Mari Katherine Raftopoulos: Just right

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Mari Katherine Raftopoulos

When I know something is right, I get a unique feeling in my stomach. Since my curly, frizzy-haired childhood days, I have been known to follow this feeling, this gut instinct.

I describe this feeling as a pinch that awakens you to the reality that stands right before you.

So, do you say yes, or no?

In my younger years, these decisions existed on a smaller scale. For example, whether to sneak out or not, whether to take the buzzer shot or to pass it on, whether to trust what I felt at that very moment or to deny it all together.

These previous decisions now seem miniscule compared to the instinctual choices I have found myself making lately.

Times have changed. Well, almost everything has changed, excluding my curly, frizzy hair, and I am enjoying this transition.

Now, my decisions are which house to sign a lease on, when to stay and when to go, which opportunities will prosper and which ones will lead me astray.

Although the circumstances are more life-changing now than in my childhood, the most important decision to make is when to say yes and when to say no.

As you get older, you realize more and more that your gut decisions don’t just affect the moment, but many moments that follow thereafter. And most importantly, you realize that your these choices can greatly impact those around you.

Being the sole woman figure in the household has altered my gut instincts.

I have always had a motherly nature within me, and now with my mother gone, I never make a decision without considering my family first.

I am learning how to balance my decisions, how to balance when to say yes and no, because although I am not the mother, I still serve as a pillar of guidance for my family.

I have told you numerous times about my spontaneous character and, while I am quick to say yes, I never jump into anything without doing my research. My mom instilled in us to never go into a situation — whether it be a political debate, interview, basketball game, or even a blind date — without doing our homework.

She would say, “If you do your homework, your gut instincts will almost always be right.”

With that being said, upon my move to Denver, I did my homework thoroughly, almost to the point where I could have written a case study on the Denver neighborhoods, their demographics and the cultures that resonate within them.

I would stroll through the streets of my favorite neighborhoods, a pen and pad in hand, and a camera in the other.

I recorded the pulse, vibes, feelings and stories that each one gave me. I dropped in on nearly every locally-owned business, introduced myself to the employees and essentially interviewed them on their thoughts of the area.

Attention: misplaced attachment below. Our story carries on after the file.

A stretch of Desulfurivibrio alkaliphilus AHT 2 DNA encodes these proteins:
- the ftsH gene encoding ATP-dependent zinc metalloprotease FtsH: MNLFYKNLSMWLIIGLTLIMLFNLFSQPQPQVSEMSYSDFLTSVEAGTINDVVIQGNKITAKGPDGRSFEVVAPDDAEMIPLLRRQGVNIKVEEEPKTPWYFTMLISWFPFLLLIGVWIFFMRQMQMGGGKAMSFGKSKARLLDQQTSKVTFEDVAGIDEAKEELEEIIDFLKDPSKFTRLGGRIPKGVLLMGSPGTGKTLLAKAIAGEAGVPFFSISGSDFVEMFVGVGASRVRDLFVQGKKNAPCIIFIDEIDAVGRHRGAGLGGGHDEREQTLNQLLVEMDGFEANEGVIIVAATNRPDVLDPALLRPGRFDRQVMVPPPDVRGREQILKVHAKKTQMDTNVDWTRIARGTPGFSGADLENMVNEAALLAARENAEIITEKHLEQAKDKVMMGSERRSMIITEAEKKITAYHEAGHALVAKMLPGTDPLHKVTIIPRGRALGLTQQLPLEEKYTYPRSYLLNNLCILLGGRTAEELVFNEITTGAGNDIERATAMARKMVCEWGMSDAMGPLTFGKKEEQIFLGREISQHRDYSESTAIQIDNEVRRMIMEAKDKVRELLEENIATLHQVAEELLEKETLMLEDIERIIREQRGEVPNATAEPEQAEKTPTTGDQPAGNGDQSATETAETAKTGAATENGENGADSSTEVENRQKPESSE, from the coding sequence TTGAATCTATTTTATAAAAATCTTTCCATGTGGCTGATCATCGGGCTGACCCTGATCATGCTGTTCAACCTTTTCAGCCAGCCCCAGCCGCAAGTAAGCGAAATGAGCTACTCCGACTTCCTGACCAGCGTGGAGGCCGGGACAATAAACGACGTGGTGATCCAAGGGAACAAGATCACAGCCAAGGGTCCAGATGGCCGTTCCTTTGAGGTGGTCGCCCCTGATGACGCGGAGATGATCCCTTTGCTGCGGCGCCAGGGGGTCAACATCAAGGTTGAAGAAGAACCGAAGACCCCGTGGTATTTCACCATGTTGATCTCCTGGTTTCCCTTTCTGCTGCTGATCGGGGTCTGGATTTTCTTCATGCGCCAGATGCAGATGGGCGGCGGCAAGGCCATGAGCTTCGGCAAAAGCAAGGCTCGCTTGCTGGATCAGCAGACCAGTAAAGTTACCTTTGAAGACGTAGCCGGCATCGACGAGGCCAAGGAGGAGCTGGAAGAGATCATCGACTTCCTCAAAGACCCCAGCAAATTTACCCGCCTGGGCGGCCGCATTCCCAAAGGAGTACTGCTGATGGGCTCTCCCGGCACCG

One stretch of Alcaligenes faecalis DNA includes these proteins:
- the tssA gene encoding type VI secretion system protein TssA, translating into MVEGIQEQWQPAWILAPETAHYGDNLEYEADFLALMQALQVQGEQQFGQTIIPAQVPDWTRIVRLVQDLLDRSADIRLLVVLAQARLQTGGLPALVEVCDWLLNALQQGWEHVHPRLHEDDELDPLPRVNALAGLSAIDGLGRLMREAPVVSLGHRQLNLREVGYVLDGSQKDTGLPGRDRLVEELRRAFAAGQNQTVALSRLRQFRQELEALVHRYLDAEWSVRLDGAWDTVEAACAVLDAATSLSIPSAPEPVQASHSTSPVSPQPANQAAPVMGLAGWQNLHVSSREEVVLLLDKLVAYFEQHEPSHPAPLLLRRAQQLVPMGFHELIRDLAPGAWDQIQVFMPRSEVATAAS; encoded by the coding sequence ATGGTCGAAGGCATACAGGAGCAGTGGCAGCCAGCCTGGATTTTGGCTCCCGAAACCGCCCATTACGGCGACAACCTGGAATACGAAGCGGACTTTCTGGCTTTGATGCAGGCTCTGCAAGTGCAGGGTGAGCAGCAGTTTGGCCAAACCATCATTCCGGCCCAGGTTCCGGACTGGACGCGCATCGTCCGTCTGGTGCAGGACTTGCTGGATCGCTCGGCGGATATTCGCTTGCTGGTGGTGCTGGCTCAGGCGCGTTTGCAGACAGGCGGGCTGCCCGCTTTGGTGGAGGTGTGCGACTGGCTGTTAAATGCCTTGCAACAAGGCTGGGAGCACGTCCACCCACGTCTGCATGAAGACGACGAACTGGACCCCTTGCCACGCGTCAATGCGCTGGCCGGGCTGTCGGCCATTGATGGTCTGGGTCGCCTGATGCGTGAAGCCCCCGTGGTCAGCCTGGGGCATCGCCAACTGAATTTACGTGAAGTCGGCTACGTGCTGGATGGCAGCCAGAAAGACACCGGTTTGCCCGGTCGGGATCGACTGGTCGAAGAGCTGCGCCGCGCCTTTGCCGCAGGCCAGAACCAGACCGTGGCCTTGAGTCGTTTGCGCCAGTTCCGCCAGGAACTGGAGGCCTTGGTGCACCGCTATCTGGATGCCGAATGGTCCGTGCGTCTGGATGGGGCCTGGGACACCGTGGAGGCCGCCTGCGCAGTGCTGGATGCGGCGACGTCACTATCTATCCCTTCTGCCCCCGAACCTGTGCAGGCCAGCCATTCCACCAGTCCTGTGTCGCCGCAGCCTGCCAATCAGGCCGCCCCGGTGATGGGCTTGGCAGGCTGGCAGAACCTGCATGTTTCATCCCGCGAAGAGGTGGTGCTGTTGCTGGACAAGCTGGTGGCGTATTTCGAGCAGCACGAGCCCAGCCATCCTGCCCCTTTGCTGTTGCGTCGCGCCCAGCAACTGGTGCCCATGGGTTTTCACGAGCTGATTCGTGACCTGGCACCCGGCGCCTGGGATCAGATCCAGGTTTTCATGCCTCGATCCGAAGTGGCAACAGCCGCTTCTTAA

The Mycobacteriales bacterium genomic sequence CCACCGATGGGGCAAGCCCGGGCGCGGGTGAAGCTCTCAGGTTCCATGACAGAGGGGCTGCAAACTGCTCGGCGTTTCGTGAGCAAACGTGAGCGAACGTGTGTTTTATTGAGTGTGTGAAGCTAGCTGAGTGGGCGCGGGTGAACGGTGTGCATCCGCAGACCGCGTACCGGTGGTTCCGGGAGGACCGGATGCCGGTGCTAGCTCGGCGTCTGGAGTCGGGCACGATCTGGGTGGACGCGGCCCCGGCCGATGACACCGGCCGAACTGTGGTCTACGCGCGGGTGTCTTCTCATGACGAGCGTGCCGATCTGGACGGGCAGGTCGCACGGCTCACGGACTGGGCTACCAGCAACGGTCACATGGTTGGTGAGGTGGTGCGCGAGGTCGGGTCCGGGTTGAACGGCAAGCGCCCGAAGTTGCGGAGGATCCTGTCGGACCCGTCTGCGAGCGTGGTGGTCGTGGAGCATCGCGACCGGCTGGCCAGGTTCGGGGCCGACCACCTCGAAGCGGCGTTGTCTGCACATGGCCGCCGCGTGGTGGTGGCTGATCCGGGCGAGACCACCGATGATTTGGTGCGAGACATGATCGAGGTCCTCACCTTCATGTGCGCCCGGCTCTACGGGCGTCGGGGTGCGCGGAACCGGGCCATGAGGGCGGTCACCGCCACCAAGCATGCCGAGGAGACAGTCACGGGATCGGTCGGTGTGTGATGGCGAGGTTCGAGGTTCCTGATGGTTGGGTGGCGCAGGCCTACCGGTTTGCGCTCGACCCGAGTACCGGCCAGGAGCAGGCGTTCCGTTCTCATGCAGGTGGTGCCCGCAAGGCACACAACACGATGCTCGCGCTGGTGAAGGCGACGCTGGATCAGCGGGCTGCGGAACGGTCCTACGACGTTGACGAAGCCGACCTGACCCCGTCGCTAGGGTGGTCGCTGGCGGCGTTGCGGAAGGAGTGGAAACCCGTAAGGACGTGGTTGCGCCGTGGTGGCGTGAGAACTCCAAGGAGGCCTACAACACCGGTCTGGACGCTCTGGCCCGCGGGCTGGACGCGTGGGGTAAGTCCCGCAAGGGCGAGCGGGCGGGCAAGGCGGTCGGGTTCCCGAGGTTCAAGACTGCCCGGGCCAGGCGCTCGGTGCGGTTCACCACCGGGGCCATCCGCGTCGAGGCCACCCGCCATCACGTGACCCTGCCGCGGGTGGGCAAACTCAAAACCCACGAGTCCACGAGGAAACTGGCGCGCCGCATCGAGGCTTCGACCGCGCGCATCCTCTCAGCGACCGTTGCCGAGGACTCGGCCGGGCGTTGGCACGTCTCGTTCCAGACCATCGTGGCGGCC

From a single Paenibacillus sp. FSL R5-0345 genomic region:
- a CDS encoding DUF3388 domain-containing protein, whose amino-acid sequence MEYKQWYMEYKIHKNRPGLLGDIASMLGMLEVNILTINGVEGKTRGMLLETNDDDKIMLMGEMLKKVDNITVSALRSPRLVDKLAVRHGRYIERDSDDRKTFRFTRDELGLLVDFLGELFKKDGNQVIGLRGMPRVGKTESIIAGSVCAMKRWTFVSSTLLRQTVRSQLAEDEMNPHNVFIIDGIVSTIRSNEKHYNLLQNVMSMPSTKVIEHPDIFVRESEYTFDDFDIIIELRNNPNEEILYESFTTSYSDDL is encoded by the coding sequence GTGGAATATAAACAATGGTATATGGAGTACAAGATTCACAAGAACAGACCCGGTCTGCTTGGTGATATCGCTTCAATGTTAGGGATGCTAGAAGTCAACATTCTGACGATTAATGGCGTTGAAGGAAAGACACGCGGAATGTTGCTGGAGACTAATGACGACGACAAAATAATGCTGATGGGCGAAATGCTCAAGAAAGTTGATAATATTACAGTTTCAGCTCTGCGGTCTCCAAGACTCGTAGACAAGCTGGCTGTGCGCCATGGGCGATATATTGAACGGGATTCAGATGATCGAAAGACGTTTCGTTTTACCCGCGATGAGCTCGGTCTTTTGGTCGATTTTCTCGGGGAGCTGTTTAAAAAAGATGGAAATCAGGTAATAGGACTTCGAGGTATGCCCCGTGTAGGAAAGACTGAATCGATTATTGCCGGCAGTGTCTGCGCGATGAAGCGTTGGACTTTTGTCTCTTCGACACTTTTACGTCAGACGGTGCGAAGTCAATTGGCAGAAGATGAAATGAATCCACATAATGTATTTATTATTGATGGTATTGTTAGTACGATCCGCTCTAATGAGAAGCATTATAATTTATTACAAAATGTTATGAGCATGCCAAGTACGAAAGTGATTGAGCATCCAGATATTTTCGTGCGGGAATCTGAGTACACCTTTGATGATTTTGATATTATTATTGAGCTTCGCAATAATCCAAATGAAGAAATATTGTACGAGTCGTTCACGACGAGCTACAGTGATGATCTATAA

Let’s just say I was seeking a small-town feeling like the one I feel at home, where around every corner is a familiar face and a warm hug.

Remember that gut instinct I was describing to you, that pinch and that awakening?

I felt this reassurance immediately upon entering the front door of my now new home. After all my homework, research and interviews, I knew, like my mother always told me, that this house was right.

I pulled out the very pen I used to take countless messy notes and signed the lease on the spot. Now, the key is on my key ring and every time I look at it I feel a sense of accomplishment and a sense of my mom.

“There is nothing more rewarding than hard work,” I said as stood on my tiptoes to reach the back crevices of the cupboard of my new kitchen with my cleaning rag.

It was a moment that brought me nostalgia, reminding me of when I reached in the back corners of my mom’s cupboards for her famous recipes. It is these simple moments when I miss her, when I wonder how I will ever do life without her.

And then, I think of how I can make her feel closer and, at the same time, make me feel at home. So, I put her recipes in the very top almost unreachable corner of my cupboard.

The house is far from modern, but close to home. I am falling in love with its imperfections. I love the way each door has a unique creak and the way the windows are slightly rusted because they have seen years of season changes, the way it smells and the way it feels to rearrange dishes and pictures until they feel right.

And, after a long day of moving, I love collapsing on the hardwood floor of my empty living room, closing my eyes and imagining the stories that will fill this space.

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